By Winona LaDuke
“There is no flag large enough to cover the shame of killing innocent people.”
– Howard Zinn
I’m not the best on dates, so that Fourth of July can really creep up on me. This year marks my granddaughter Animikiinz’s third birthday, born on the Fourth of July. She gives me a good reason to celebrate the fourth. She is just a bit older than the little girl who drowned with her father trying to reach this country; the land of the free, the home of the brave.
In late June, I traveled to Oglala territory, known as the Pine Ridge Reservation. Simply stated, contemplating American patriotism on the banks of Wounded Knee Creek is complex. Contemplating how we relate to America is complex for most Native people. But at Wounded Knee Creek it is particularly complex. Innocent people died here under an American flag.
Medals of honor were awarded to soldiers who committed the massacre at Wounded Knee. That’s a sore point. The Remove the Stain bill in Congress seeks to strip the medals allotted to 20 soldiers after that fateful December 30 in l890. That bill begins to address the stain of American patriotism, and was introduced by Representatives Deb Haaland (Dem.) from N.M., and co-sponsor Paul Cook, of California.
Some things just don’t change
Manderson, the village upstream from the Creek, flooded seriously in the torrential storms. The flood contaminated that creek with sewage run off. The sewer and infrastructure needs for the village, let alone Pine Ridge, are pretty large; from broken water pipes, to pothole roads. Those should be paid for by treaty agreements with the Lakota, in a country which should keep agreements. Treaties are patriotic.
The Mni Wiconi water project, 5,000 miles of underground pipes intended to serve a 12,500-square-mile area that encompasses one-sixth of South Dakota is not complete, and water quality is not good on Pine Ridge, nor pretty much any reservation in South Dakota.
Ironically, the Lakota are looking down the barrel of a $8 billion pipeline which will make money for oil companies, and yet, they don’t have pipes for their village. It’s that basic.
In gigiiwe. I come home from the Dakotas, passing through till my safe spot, Becker County. That’s the county where Native incarceration and homicide rates are lower than the adjoining counties, Mahnomen and Beltrami. Opioids, however, prevail. On May l5, my tribe (White Earth Ojibwe) filed suit against Opioid manufacturers, noting that the epidemic rages and destroys our communities. According to testimony presented by Samuel Moose, the Fond du Lac Health Director at the Senate Hearings on the Opioid Epidemic in Indian country, “In my home state of Minnesota, the Department of Human Services reported that the age-adjusted death rate due to drug poisoning is four times higher among AI/ANs [American Indians/Alaskan Natives] compared to whites. Further, despite representing roughly 1.1% of the population for the state, AI/ANs accounted for 15.8% of those who entered treatment for opioid use disorder.”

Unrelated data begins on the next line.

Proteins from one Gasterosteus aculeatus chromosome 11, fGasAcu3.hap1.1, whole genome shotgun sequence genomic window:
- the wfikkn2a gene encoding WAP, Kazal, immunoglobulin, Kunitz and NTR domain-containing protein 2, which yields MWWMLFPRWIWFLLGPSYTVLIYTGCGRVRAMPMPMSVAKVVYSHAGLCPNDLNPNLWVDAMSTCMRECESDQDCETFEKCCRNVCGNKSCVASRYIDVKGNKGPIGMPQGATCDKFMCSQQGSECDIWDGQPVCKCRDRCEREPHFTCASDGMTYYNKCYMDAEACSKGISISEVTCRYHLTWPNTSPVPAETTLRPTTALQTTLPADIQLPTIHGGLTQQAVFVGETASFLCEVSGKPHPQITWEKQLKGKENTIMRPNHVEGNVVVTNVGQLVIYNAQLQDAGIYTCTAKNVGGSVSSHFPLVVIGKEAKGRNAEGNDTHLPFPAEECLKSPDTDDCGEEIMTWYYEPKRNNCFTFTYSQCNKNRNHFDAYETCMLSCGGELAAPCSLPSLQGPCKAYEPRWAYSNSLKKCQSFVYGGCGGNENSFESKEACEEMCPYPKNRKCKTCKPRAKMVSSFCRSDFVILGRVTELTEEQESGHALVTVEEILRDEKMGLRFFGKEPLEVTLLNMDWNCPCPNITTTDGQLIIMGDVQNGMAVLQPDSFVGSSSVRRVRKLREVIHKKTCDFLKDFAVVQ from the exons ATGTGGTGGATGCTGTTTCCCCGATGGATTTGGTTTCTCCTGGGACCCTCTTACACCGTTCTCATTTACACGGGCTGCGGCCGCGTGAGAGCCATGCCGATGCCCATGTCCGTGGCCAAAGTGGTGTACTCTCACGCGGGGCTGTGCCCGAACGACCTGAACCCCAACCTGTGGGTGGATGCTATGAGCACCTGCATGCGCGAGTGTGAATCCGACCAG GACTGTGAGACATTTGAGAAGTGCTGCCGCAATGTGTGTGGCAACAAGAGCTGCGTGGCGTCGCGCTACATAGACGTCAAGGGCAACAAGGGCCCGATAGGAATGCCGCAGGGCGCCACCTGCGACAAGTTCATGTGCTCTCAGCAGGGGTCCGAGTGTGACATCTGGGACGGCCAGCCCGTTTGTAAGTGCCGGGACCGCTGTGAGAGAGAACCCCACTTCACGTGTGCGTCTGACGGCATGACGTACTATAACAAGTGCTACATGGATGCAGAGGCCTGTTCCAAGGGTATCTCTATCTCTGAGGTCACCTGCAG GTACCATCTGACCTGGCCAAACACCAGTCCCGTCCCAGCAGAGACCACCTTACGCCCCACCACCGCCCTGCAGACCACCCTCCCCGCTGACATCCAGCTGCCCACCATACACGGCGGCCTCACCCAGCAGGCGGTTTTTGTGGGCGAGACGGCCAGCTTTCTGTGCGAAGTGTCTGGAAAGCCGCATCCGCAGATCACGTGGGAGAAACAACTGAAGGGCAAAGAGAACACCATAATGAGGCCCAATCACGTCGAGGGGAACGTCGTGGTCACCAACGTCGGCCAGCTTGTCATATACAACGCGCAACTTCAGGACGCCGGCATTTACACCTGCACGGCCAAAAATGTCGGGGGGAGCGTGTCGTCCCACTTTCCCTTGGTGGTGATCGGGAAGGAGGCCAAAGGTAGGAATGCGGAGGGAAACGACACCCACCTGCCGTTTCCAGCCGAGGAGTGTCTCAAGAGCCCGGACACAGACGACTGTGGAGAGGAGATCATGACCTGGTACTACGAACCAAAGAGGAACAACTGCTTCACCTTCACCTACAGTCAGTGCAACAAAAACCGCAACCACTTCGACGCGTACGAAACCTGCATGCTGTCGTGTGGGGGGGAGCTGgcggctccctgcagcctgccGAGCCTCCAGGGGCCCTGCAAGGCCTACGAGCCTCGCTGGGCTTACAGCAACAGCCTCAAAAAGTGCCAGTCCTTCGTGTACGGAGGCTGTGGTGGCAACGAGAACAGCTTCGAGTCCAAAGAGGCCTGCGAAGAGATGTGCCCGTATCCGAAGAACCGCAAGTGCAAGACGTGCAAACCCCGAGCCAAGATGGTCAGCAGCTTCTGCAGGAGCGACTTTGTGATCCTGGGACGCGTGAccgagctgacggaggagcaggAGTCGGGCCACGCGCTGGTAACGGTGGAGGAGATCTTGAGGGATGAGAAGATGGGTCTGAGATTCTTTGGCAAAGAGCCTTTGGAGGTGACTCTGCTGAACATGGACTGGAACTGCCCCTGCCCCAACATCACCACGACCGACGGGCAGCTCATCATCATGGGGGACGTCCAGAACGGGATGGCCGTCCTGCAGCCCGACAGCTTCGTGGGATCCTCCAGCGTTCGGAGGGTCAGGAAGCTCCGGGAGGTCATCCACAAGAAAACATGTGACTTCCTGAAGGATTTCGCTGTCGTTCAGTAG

The Indian Health Service delivered a lot of opioids to my community, way more than we actually needed. Those opioids were prescribed by the Federal government, under that American flag. That’s the same epidemic which brings the central American refugees to the shores by the droves – the War on Drugs.
And then I remember what it is to be a patriot. It turns out that I am a patriot to a land, not to a flag. That’s the basics of that. I love this land, she’s the only land I know. I love the water, the wild rice, and I love to live where the wild things are. I will defend it against all enemies, foreign and domestic. Omaa Akiing. The land to which the people belong. That’s my patriotism.
Three years ago, my patriotism was challenged when $38 million worth of MRAPs (Mine-Resistant Ambush Protected) and military equipment came towards us, injuring many Water Protectors. Water Protector Sophia Willensky should have received a Medal of Honor, instead she faced federal charges, despite her arm being shot by riot police. Water Protectors are some of the most patriotic people you will ever now. I’m going to stick with my patriotism.
Remember that Indigenous man and his daughter, drowning in front of us? He descended from people who were here long before that American Flag. He too loved this land.
Now, just to be clear on what patriotism means to me, I annually attend the PRCA Rodeo in Park Rapids. Not because I love to see that “old glory’ but because I love this land, and I love the people of this land. Most of the people at that rodeo live on this land and drink the same water that I do. I remain patriotic and hopeful.